Daniele Horton is the founder and principal of Verdani Partners, a full-service sustainability consulting firm. Her experience in sustainable real estate assists national and international commercial real estate clients in promoting and implementing green building practices in a cost-effective way.
“I realized that there were a lot of limitations in what I could do as an individual trying to effect change within a larger organization,” says the 41-year-old. “Many sustainability professionals fought hard for these internal positions, and most companies don’t yet have a budget or capital to invest in a larger team to bring the skill sets needed to successfully manage comprehensive sustainability programs.”
So, Horton founded a sustainability consulting firm, specifically created to help expand sustainability programs for other large real estate portfolios. “I created a business model that would bring a team of experts, tools, and resources to green entire real estate portfolios, quickly and efficiently,” she says.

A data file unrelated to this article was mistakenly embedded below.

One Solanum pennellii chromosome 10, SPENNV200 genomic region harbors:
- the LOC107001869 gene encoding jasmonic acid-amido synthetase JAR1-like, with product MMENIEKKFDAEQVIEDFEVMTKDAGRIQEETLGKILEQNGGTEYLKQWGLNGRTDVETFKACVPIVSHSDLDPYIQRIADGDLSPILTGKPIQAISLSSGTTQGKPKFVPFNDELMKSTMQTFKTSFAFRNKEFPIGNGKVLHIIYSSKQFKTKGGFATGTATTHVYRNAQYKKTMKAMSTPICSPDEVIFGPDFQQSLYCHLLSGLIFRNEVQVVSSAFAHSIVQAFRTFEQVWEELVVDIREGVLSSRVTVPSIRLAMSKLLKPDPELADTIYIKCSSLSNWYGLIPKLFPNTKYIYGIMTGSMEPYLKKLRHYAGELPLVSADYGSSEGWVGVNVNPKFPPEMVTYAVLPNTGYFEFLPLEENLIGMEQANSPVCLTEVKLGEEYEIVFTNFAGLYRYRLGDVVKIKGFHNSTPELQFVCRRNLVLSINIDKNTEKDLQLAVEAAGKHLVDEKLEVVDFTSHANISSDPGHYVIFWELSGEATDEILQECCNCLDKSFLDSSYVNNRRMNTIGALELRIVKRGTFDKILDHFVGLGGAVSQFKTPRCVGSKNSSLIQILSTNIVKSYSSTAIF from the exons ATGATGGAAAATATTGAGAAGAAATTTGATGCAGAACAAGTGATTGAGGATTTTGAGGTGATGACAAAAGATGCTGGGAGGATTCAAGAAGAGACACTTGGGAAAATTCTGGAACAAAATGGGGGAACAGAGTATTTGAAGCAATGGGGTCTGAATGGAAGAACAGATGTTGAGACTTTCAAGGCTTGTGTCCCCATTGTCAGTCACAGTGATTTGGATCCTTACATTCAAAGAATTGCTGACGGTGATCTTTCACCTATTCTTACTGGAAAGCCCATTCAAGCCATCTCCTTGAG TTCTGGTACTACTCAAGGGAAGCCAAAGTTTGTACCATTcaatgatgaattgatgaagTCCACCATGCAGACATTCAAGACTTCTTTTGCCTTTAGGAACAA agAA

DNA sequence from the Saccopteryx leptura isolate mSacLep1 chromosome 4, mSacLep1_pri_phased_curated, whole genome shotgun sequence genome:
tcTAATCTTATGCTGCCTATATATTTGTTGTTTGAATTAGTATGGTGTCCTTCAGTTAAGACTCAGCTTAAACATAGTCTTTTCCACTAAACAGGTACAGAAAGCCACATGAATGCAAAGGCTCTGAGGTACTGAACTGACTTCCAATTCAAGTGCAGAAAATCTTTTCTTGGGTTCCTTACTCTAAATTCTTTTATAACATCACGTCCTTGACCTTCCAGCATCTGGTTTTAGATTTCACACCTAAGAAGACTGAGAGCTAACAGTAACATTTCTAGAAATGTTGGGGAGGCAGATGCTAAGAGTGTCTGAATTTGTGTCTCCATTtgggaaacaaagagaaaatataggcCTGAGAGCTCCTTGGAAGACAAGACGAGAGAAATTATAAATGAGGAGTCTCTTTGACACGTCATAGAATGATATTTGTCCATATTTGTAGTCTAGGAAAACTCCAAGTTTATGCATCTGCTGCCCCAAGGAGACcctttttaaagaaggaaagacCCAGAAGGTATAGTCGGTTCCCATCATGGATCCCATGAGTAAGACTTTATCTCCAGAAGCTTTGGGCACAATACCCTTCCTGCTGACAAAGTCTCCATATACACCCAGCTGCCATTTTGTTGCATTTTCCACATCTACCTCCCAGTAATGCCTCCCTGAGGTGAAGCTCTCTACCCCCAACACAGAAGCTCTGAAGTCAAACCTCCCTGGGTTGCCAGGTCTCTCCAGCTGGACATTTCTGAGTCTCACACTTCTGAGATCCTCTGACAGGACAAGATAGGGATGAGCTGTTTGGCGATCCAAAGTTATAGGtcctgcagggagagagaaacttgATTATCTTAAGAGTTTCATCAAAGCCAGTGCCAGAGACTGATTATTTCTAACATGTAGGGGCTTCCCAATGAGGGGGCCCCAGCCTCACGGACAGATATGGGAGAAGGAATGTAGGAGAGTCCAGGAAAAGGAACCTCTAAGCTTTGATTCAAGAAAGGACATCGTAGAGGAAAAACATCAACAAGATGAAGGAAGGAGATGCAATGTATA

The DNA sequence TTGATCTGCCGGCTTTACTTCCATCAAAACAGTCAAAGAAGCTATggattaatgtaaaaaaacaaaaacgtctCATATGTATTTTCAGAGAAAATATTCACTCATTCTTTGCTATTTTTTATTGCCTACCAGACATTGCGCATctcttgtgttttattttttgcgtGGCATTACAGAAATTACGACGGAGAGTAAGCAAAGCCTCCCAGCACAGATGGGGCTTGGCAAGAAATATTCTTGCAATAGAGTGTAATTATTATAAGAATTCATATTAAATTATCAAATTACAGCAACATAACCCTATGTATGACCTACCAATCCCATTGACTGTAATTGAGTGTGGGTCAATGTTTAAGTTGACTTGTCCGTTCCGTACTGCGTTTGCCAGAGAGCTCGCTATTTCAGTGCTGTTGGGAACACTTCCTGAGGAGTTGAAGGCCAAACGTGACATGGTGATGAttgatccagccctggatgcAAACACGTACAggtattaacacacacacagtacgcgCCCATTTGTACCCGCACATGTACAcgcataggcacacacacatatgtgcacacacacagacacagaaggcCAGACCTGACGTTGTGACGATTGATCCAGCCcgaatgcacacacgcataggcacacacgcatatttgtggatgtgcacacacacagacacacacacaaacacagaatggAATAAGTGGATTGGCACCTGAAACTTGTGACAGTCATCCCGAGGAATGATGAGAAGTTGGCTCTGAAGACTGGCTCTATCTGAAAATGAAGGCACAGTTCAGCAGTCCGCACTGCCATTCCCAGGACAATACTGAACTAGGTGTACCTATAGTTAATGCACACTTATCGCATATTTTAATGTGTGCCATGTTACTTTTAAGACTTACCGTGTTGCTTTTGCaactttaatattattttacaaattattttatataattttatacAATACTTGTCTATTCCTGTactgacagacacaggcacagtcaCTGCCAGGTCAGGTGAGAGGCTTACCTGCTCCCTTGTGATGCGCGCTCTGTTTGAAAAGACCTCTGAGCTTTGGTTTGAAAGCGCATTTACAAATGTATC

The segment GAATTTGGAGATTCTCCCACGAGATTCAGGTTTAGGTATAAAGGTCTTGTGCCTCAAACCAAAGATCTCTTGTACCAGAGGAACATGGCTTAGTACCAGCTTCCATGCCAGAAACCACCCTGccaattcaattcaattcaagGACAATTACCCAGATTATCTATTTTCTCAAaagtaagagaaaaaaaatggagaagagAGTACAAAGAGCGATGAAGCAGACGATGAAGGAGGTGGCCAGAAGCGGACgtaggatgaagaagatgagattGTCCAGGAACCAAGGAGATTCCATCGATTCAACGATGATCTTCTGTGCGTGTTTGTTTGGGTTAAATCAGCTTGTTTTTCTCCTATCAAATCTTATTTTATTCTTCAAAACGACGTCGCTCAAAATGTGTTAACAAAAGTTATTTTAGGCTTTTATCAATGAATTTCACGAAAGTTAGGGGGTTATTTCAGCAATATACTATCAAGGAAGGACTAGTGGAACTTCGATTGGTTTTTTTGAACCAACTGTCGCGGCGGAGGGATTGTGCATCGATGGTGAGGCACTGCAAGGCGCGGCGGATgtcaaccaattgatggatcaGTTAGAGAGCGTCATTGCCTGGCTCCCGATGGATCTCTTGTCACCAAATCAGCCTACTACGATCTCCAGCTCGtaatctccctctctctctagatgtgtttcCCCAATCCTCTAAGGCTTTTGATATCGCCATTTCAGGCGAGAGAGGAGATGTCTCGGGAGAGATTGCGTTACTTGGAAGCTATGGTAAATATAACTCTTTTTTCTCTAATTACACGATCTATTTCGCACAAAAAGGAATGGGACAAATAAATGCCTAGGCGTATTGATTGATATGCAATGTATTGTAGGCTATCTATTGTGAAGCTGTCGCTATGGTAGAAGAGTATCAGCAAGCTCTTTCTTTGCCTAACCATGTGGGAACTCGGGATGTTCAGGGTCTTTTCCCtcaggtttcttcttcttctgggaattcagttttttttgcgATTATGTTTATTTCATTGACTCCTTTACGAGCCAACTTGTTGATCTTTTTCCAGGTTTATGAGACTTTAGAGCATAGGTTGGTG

She founded Verdani Partners, of which she is president, in 2012. Headquartered in Carlsbad, California, the sustainability consulting firm works primarily with real estate organizations and their existing building stock. Their 11 core clients read like a Who’s Who of leading national and international real estate owners and managers: PGIM Real Estate, CommonWealth Partners, Clarion Partners, Jamestown, GID, Parkway Properties (which acquired her former employer, TPG, in 2013)—the list goes on. Collectively, Verdani manages more than 4,300 properties and 800 million square feet of space—100 million of that square footage being Leadership in Energy and Environmental Design (LEED) certified across 250 projects.
The Russell Investments Center, Seattle, Washington, was awarded LEED Platinum recertification under Existing Buildings, as well as LEED ID+C certification. Interior Architects transformed the Russell Investments Center both inside and out, creating welcoming, communal space throughout the building.